Justin Fisher has a successful career as the manager of a luxury hotel, a lovely wife, and a charming young son. While all signs point to a bright future, Justin can no longer ignore the hole in his life left by his estranged family. When he finally gathers the courage to reconnect with his troubled past, Justin is devastated to learn that his parents have passed away. And a visit to the cemetery brings the greatest shock of all—next to the graves of his father and mother sits a smaller tombstone for a three-year-old boy: a boy named Thomas Justin Fisher. What follows is an extraordinary journey as Justin struggles with issues of his own identity and pieces together the complex and heartbreaking truth about his family.
I received this book from Librarything and have been anxious to read it. I was sucked into the story right away in the first chapter. This is one of those stories that each chapter goes back and forth from a previous time to the present and focuses on different characters. These kind of chapters make the story flow quickly and make you want to keep turning the pages to find out what happened next. I also liked that the main character in this story was a man. The adult man had a tragedy happen to him and you got to see how that related to his marriage and his life as a father. It was a refreshing change from novels that I have read lately that tend to be focused on women.
This story was heartbreaking and at times I got sick to my stomach reading it because as a mother, it was incomprehensible to me to imagine what this father did to his wife and son. Even though you see a child’s grave in the first chapter, there is no murder or child’s death, but what happens is just as tragic.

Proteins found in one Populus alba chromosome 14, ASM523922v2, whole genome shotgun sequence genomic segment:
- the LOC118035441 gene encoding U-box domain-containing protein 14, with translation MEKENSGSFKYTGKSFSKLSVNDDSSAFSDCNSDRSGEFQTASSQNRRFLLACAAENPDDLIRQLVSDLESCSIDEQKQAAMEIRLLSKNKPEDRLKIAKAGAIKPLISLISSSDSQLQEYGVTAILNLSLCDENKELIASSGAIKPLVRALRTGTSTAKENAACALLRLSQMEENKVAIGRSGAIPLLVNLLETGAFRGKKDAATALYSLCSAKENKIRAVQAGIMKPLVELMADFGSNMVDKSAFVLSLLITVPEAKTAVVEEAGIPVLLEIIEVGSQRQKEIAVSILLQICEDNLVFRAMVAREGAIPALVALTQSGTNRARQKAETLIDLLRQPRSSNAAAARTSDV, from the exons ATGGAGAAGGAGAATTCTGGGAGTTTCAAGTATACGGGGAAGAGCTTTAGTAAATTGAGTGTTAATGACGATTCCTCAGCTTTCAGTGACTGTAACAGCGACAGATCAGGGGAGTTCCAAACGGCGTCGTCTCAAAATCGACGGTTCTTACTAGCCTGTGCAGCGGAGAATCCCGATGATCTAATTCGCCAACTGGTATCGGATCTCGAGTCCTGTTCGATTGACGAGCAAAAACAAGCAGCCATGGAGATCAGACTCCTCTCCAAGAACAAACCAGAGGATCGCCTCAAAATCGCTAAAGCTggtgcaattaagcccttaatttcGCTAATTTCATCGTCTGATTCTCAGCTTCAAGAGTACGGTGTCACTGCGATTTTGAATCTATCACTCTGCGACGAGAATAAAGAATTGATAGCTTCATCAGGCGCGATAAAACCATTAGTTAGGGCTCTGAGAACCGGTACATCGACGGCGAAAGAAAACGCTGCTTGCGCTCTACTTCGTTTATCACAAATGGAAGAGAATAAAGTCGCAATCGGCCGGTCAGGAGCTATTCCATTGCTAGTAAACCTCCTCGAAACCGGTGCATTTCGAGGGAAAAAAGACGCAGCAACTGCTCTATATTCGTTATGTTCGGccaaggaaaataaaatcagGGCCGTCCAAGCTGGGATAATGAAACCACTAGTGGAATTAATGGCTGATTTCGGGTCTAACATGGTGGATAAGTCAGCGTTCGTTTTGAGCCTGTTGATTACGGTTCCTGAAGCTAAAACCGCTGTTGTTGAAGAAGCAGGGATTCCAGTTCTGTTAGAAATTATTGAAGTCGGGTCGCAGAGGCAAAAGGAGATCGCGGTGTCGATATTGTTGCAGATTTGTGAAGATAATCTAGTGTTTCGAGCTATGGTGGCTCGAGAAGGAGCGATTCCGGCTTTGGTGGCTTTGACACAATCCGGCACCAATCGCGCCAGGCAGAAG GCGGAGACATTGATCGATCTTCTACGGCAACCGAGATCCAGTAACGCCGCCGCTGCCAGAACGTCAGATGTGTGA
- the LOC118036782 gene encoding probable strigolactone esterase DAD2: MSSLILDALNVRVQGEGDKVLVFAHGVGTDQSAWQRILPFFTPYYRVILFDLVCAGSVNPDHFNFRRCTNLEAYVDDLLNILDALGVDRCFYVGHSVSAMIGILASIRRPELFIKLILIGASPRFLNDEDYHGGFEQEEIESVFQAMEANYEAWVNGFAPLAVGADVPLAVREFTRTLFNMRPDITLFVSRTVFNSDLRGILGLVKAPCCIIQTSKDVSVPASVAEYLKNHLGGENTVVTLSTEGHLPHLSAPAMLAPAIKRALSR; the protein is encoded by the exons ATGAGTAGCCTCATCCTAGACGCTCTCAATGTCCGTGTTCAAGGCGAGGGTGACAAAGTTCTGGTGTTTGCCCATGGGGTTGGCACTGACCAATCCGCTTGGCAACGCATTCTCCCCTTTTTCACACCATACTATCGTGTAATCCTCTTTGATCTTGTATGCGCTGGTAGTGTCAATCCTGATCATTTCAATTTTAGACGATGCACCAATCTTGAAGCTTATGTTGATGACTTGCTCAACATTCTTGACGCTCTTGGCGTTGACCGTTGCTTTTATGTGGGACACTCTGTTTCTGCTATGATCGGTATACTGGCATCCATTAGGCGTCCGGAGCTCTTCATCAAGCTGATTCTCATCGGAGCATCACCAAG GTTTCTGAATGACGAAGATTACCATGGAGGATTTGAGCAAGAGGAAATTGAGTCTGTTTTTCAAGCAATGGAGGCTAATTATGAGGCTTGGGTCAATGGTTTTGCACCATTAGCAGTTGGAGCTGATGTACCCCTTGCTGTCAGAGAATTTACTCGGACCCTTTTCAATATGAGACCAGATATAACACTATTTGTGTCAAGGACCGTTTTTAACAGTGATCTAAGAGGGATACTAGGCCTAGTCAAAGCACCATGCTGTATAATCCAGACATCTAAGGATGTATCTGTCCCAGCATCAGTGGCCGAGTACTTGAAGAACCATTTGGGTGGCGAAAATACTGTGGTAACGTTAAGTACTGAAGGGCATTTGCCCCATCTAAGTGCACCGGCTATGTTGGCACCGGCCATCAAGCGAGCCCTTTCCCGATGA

The way the author described in detail the pain the mother, Caroline, felt was so heart-wrenching to read. I could hear her wails and sobs in my head. You are jumping back and forth between Justin’s childhood and his married life and each of the stages of his life will tear at your heart. The author also brought in the relationship of Justin’s in-laws to the mix which was a nice addition to the storyline.
Every good novel has to have a twist to the story which is revealed at the very end. I did have a inkling of the twist, but wasn’t sure until I actually read it.
Caroline, the mother in the story, felt so strongly about having a “HOME” for her family with both parents because of her sad childhood. But, it does make you think if she went too far to have that “solid family” that she gave up what she really wanted. I think this says it all….
“Home was the place in which you were rooted by your beginnings, into which you were locked by your earliest consciousness. It marked and branded you. And if it was a broken, desolate place – the sort of place in which Caroline had begun – it would leave you hungry and dangerous, and punished for the rest of your life.”
This would be an excellent choice for book clubs, especially a book club of mothers. This novel will encourage a lot of discussion about the choices made by all 4 of the main mothers in this story. You will continue to be surprised all the way through and it will be a very quick read since you won’t want to put it down. I give this four out of five stars!
Thanks to Librarything for sending me this novel.